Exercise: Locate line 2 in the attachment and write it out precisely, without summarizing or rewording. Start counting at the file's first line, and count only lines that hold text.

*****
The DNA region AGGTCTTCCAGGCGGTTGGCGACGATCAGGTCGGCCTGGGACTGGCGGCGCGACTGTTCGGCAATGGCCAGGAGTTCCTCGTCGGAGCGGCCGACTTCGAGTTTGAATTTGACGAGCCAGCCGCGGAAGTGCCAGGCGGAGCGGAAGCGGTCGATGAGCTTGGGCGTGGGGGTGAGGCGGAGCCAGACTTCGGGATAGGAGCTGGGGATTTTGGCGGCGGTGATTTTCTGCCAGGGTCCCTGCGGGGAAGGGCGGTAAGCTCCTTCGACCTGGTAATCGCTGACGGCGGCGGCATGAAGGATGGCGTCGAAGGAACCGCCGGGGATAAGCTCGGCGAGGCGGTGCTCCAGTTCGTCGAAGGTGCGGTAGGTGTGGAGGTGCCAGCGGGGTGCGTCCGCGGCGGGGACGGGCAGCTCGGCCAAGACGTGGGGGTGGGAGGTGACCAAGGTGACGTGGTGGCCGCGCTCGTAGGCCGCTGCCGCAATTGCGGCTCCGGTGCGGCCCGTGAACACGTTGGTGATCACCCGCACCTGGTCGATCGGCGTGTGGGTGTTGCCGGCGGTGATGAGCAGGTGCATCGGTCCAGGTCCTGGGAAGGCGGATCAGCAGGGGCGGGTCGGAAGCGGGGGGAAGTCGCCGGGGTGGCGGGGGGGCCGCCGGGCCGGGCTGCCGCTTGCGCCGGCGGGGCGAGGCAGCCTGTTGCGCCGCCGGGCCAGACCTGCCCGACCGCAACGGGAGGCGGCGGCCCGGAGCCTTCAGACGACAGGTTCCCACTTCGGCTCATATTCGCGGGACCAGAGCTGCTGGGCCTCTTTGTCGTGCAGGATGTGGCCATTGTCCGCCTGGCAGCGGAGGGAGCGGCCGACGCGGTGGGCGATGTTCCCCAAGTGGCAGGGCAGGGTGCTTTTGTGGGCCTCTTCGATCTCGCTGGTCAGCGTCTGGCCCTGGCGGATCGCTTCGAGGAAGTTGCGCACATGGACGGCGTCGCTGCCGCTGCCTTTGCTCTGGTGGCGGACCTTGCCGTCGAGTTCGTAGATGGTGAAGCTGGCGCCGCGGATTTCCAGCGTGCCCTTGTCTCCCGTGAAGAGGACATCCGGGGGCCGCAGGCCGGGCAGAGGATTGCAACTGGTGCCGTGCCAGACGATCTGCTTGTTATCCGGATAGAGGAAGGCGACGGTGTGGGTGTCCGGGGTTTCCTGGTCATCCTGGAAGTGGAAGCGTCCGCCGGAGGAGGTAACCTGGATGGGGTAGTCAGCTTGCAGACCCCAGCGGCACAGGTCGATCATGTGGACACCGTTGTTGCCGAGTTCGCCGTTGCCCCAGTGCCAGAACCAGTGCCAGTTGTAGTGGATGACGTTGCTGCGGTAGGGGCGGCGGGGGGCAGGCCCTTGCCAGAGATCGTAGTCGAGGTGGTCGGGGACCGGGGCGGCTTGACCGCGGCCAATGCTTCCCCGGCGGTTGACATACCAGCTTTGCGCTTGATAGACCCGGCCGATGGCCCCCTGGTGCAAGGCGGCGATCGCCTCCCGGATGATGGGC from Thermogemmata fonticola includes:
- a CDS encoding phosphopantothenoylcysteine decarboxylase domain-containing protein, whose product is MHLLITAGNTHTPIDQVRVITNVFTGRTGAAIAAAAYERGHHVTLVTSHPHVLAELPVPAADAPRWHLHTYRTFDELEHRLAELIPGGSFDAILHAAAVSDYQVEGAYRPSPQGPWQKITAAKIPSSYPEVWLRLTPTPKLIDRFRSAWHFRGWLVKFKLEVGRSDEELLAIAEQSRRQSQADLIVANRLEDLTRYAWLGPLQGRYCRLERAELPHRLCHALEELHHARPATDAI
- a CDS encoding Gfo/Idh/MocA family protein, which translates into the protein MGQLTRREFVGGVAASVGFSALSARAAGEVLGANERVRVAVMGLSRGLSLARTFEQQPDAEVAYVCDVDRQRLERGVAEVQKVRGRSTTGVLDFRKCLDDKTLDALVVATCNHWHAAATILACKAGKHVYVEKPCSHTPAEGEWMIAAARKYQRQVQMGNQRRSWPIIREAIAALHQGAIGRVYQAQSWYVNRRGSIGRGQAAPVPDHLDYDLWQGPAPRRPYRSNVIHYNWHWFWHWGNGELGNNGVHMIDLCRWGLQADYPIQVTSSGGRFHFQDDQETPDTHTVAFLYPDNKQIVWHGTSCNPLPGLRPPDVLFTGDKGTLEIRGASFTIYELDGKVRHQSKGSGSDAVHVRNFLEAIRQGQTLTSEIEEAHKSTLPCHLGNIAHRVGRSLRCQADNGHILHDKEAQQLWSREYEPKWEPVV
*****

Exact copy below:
- a CDS encoding phosphopantothenoylcysteine decarboxylase domain-containing protein, whose product is MHLLITAGNTHTPIDQVRVITNVFTGRTGAAIAAAAYERGHHVTLVTSHPHVLAELPVPAADAPRWHLHTYRTFDELEHRLAELIPGGSFDAILHAAAVSDYQVEGAYRPSPQGPWQKITAAKIPSSYPEVWLRLTPTPKLIDRFRSAWHFRGWLVKFKLEVGRSDEELLAIAEQSRRQSQADLIVANRLEDLTRYAWLGPLQGRYCRLERAELPHRLCHALEELHHARPATDAI